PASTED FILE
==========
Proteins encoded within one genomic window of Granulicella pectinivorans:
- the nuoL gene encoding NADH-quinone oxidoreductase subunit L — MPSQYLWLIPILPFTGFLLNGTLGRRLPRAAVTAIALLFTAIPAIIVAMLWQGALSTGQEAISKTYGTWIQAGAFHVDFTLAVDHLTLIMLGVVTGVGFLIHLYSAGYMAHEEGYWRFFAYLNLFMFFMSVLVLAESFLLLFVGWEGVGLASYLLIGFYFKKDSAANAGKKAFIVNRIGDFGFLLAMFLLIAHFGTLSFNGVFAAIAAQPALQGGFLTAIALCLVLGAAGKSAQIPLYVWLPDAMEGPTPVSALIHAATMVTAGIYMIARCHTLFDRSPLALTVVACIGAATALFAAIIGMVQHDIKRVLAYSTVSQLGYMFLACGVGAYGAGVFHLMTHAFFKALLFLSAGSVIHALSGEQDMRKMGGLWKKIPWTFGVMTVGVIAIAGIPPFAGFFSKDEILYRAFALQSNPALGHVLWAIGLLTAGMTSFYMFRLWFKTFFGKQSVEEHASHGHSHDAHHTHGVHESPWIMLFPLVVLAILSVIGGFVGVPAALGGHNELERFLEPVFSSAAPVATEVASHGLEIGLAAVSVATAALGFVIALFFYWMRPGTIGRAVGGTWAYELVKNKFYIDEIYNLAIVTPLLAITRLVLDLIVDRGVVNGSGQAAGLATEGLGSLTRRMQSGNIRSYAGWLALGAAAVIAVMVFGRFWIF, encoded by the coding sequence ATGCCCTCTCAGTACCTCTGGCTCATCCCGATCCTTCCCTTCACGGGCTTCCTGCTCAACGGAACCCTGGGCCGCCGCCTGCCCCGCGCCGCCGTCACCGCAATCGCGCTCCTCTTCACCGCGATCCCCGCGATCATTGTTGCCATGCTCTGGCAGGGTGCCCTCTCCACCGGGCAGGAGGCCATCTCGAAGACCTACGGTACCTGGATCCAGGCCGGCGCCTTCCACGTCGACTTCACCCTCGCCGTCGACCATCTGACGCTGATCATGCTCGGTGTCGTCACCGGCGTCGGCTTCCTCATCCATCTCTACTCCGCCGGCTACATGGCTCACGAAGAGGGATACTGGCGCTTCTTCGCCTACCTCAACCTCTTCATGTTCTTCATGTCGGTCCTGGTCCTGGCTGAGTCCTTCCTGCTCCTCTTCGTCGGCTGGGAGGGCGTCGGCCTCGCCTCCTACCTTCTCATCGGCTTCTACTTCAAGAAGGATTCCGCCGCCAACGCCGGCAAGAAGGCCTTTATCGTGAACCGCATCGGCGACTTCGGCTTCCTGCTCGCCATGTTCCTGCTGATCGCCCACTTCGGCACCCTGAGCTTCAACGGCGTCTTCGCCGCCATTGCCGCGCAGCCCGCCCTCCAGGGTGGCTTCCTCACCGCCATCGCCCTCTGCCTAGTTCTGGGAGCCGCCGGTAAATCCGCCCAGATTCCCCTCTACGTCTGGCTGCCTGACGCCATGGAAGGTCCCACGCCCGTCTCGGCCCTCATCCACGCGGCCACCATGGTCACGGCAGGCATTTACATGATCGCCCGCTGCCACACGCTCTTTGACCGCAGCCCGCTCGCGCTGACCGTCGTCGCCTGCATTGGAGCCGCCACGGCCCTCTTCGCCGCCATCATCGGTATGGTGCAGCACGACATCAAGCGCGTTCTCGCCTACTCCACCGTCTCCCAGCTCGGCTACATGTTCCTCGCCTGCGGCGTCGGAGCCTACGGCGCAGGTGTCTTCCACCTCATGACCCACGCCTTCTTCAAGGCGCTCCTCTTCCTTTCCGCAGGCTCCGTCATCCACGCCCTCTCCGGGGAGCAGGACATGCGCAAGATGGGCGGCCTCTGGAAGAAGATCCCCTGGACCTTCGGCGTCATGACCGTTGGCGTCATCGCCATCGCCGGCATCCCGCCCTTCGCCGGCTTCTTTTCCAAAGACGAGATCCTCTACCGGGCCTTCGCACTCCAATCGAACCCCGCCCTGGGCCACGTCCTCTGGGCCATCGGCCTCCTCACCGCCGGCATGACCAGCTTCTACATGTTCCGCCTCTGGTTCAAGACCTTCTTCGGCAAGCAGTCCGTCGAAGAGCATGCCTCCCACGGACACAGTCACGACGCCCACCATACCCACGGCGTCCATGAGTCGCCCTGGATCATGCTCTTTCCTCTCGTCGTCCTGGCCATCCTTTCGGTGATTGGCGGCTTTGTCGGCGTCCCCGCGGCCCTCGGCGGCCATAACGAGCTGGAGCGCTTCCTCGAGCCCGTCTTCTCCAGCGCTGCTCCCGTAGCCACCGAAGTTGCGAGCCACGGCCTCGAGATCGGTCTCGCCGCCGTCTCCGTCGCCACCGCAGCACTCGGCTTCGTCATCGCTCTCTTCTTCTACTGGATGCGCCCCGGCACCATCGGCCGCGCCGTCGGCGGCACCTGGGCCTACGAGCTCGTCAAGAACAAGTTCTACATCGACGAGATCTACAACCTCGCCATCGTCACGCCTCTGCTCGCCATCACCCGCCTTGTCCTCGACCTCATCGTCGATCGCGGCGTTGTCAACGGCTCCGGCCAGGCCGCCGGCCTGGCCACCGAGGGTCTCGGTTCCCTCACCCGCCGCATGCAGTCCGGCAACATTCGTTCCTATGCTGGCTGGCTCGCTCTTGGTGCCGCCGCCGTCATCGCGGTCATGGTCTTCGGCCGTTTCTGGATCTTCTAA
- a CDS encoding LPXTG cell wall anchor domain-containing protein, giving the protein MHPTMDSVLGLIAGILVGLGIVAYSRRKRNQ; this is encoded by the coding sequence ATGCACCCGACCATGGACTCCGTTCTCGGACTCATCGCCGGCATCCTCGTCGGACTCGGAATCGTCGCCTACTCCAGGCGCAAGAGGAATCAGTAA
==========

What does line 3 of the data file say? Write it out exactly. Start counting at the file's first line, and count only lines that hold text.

- a CDS encoding LPXTG cell wall anchor domain-containing protein, giving the protein MHPTMDSVLGLIAGILVGLGIVAYSRRKRNQ; this is encoded by the coding sequence ATGCACCCGACCATGGACTCCGTTCTCGGACTCATCGCCGGCATCCTCGTCGGACTCGGAATCGTCGCCTACTCCAGGCGCAAGAGGAATCAGTAA